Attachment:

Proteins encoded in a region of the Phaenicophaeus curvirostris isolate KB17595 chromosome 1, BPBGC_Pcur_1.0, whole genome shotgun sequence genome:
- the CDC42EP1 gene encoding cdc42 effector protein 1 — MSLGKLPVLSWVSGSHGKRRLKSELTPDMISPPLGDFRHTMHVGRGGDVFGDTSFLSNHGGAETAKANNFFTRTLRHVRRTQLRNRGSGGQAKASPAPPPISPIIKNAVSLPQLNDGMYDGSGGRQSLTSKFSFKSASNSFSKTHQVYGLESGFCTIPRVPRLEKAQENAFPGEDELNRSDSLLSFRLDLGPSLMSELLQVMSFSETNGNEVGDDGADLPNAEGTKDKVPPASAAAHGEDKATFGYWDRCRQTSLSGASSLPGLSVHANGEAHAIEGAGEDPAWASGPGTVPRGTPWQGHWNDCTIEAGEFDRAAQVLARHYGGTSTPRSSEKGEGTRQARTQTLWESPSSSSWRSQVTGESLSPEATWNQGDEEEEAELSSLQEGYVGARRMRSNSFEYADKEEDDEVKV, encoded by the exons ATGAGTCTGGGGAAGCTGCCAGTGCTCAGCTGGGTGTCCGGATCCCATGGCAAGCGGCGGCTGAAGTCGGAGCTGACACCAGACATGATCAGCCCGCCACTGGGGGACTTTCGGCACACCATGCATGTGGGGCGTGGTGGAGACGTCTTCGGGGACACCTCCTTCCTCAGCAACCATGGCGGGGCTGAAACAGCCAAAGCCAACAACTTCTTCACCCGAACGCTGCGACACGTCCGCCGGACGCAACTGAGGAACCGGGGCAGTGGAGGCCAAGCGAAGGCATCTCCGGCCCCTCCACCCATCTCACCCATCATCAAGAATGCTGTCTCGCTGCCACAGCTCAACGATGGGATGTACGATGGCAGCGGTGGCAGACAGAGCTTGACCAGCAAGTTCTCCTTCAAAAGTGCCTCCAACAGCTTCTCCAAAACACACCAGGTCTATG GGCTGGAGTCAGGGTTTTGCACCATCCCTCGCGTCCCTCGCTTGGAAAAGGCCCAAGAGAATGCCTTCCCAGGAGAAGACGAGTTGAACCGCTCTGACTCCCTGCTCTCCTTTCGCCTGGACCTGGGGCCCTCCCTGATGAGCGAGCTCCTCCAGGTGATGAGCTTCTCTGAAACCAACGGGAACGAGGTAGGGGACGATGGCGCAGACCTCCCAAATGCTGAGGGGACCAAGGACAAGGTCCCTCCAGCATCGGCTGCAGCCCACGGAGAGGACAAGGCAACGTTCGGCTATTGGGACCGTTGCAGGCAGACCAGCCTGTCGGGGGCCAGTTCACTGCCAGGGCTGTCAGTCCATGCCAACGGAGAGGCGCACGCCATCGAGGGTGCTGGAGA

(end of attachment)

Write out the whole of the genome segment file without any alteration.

Proteins encoded in a region of the Phaenicophaeus curvirostris isolate KB17595 chromosome 1, BPBGC_Pcur_1.0, whole genome shotgun sequence genome:
- the CDC42EP1 gene encoding cdc42 effector protein 1 — MSLGKLPVLSWVSGSHGKRRLKSELTPDMISPPLGDFRHTMHVGRGGDVFGDTSFLSNHGGAETAKANNFFTRTLRHVRRTQLRNRGSGGQAKASPAPPPISPIIKNAVSLPQLNDGMYDGSGGRQSLTSKFSFKSASNSFSKTHQVYGLESGFCTIPRVPRLEKAQENAFPGEDELNRSDSLLSFRLDLGPSLMSELLQVMSFSETNGNEVGDDGADLPNAEGTKDKVPPASAAAHGEDKATFGYWDRCRQTSLSGASSLPGLSVHANGEAHAIEGAGEDPAWASGPGTVPRGTPWQGHWNDCTIEAGEFDRAAQVLARHYGGTSTPRSSEKGEGTRQARTQTLWESPSSSSWRSQVTGESLSPEATWNQGDEEEEAELSSLQEGYVGARRMRSNSFEYADKEEDDEVKV, encoded by the exons ATGAGTCTGGGGAAGCTGCCAGTGCTCAGCTGGGTGTCCGGATCCCATGGCAAGCGGCGGCTGAAGTCGGAGCTGACACCAGACATGATCAGCCCGCCACTGGGGGACTTTCGGCACACCATGCATGTGGGGCGTGGTGGAGACGTCTTCGGGGACACCTCCTTCCTCAGCAACCATGGCGGGGCTGAAACAGCCAAAGCCAACAACTTCTTCACCCGAACGCTGCGACACGTCCGCCGGACGCAACTGAGGAACCGGGGCAGTGGAGGCCAAGCGAAGGCATCTCCGGCCCCTCCACCCATCTCACCCATCATCAAGAATGCTGTCTCGCTGCCACAGCTCAACGATGGGATGTACGATGGCAGCGGTGGCAGACAGAGCTTGACCAGCAAGTTCTCCTTCAAAAGTGCCTCCAACAGCTTCTCCAAAACACACCAGGTCTATG GGCTGGAGTCAGGGTTTTGCACCATCCCTCGCGTCCCTCGCTTGGAAAAGGCCCAAGAGAATGCCTTCCCAGGAGAAGACGAGTTGAACCGCTCTGACTCCCTGCTCTCCTTTCGCCTGGACCTGGGGCCCTCCCTGATGAGCGAGCTCCTCCAGGTGATGAGCTTCTCTGAAACCAACGGGAACGAGGTAGGGGACGATGGCGCAGACCTCCCAAATGCTGAGGGGACCAAGGACAAGGTCCCTCCAGCATCGGCTGCAGCCCACGGAGAGGACAAGGCAACGTTCGGCTATTGGGACCGTTGCAGGCAGACCAGCCTGTCGGGGGCCAGTTCACTGCCAGGGCTGTCAGTCCATGCCAACGGAGAGGCGCACGCCATCGAGGGTGCTGGAGA